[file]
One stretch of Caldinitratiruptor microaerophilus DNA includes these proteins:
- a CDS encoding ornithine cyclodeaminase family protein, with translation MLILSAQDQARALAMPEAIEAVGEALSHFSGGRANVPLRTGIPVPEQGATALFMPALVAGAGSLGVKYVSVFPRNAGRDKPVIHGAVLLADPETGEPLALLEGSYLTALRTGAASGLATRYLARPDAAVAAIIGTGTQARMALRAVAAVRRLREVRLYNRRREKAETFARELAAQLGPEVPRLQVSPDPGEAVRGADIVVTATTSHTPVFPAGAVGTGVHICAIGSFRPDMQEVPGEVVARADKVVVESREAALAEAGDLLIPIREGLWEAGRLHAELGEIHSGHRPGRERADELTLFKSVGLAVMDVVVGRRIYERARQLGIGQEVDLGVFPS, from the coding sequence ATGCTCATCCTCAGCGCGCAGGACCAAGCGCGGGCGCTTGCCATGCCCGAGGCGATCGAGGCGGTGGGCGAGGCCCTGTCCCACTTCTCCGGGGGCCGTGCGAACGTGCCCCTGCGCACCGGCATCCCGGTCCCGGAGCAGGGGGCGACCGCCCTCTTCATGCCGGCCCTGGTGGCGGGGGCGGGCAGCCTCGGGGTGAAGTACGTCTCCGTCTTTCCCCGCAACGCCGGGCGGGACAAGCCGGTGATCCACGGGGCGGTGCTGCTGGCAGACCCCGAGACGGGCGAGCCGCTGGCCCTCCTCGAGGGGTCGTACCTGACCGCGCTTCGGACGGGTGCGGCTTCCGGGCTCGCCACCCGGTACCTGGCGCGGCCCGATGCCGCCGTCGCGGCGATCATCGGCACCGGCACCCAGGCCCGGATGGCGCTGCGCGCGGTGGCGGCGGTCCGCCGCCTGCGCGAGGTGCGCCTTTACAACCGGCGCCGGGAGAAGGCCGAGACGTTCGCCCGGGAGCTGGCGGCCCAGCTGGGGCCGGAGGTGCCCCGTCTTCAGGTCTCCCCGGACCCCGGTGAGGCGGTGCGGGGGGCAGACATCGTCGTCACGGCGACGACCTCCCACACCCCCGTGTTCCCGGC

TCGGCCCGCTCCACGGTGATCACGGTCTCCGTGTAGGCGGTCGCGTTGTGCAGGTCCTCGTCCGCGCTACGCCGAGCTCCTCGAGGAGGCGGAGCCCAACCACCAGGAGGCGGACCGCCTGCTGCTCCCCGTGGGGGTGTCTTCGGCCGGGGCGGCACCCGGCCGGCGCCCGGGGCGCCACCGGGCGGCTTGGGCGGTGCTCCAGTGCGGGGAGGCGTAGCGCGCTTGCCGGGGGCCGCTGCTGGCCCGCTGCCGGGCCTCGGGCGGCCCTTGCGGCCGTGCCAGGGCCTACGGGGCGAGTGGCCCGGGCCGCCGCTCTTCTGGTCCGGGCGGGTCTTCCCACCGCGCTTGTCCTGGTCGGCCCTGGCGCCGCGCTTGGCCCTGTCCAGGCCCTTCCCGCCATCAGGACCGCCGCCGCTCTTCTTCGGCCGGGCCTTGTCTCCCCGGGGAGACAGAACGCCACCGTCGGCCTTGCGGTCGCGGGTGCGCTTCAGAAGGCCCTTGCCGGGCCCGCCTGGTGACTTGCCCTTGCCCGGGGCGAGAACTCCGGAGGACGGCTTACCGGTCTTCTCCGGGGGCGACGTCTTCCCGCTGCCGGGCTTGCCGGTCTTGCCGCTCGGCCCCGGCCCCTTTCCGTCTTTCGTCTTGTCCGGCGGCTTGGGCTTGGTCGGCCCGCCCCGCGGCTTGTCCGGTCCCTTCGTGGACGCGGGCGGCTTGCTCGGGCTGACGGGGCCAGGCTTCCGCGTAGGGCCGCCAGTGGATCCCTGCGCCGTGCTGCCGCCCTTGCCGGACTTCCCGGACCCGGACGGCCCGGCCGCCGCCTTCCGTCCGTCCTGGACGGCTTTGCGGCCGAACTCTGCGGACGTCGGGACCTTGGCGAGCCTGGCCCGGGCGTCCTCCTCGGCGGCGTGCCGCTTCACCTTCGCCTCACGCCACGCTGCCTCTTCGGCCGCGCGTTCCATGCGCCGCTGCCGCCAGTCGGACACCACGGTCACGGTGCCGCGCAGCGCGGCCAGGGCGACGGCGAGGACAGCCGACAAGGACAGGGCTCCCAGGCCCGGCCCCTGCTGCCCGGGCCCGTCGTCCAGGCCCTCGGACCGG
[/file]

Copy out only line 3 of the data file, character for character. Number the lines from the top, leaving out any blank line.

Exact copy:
TCGGCCCGCTCCACGGTGATCACGGTCTCCGTGTAGGCGGTCGCGTTGTGCAGGTCCTCGTCCGCGCTACGCCGAGCTCCTCGAGGAGGCGGAGCCCAACCACCAGGAGGCGGACCGCCTGCTGCTCCCCGTGGGGGTGTCTTCGGCCGGGGCGGCACCCGGCCGGCGCCCGGGGCGCCACCGGGCGGCTTGGGCGGTGCTCCAGTGCGGGGAGGCGTAGCGCGCTTGCCGGGGGCCGCTGCTGGCCCGCTGCCGGGCCTCGGGCGGCCCTTGCGGCCGTGCCAGGGCCTACGGGGCGAGTGGCCCGGGCCGCCGCTCTTCTGGTCCGGGCGGGTCTTCCCACCGCGCTTGTCCTGGTCGGCCCTGGCGCCGCGCTTGGCCCTGTCCAGGCCCTTCCCGCCATCAGGACCGCCGCCGCTCTTCTTCGGCCGGGCCTTGTCTCCCCGGGGAGACAGAACGCCACCGTCGGCCTTGCGGTCGCGGGTGCGCTTCAGAAGGCCCTTGCCGGGCCCGCCTGGTGACTTGCCCTTGCCCGGGGCGAGAACTCCGGAGGACGGCTTACCGGTCTTCTCCGGGGGCGACGTCTTCCCGCTGCCGGGCTTGCCGGTCTTGCCGCTCGGCCCCGGCCCCTTTCCGTCTTTCGTCTTGTCCGGCGGCTTGGGCTTGGTCGGCCCGCCCCGCGGCTTGTCCGGTCCCTTCGTGGACGCGGGCGGCTTGCTCGGGCTGACGGGGCCAGGCTTCCGCGTAGGGCCGCCAGTGGATCCCTGCGCCGTGCTGCCGCCCTTGCCGGACTTCCCGGACCCGGACGGCCCGGCCGCCGCCTTCCGTCCGTCCTGGACGGCTTTGCGGCCGAACTCTGCGGACGTCGGGACCTTGGCGAGCCTGGCCCGGGCGTCCTCCTCGGCGGCGTGCCGCTTCACCTTCGCCTCACGCCACGCTGCCTCTTCGGCCGCGCGTTCCATGCGCCGCTGCCGCCAGTCGGACACCACGGTCACGGTGCCGCGCAGCGCGGCCAGGGCGACGGCGAGGACAGCCGACAAGGACAGGGCTCCCAGGCCCGGCCCCTGCTGCCCGGGCCCGTCGTCCAGGCCCTCGGACCGG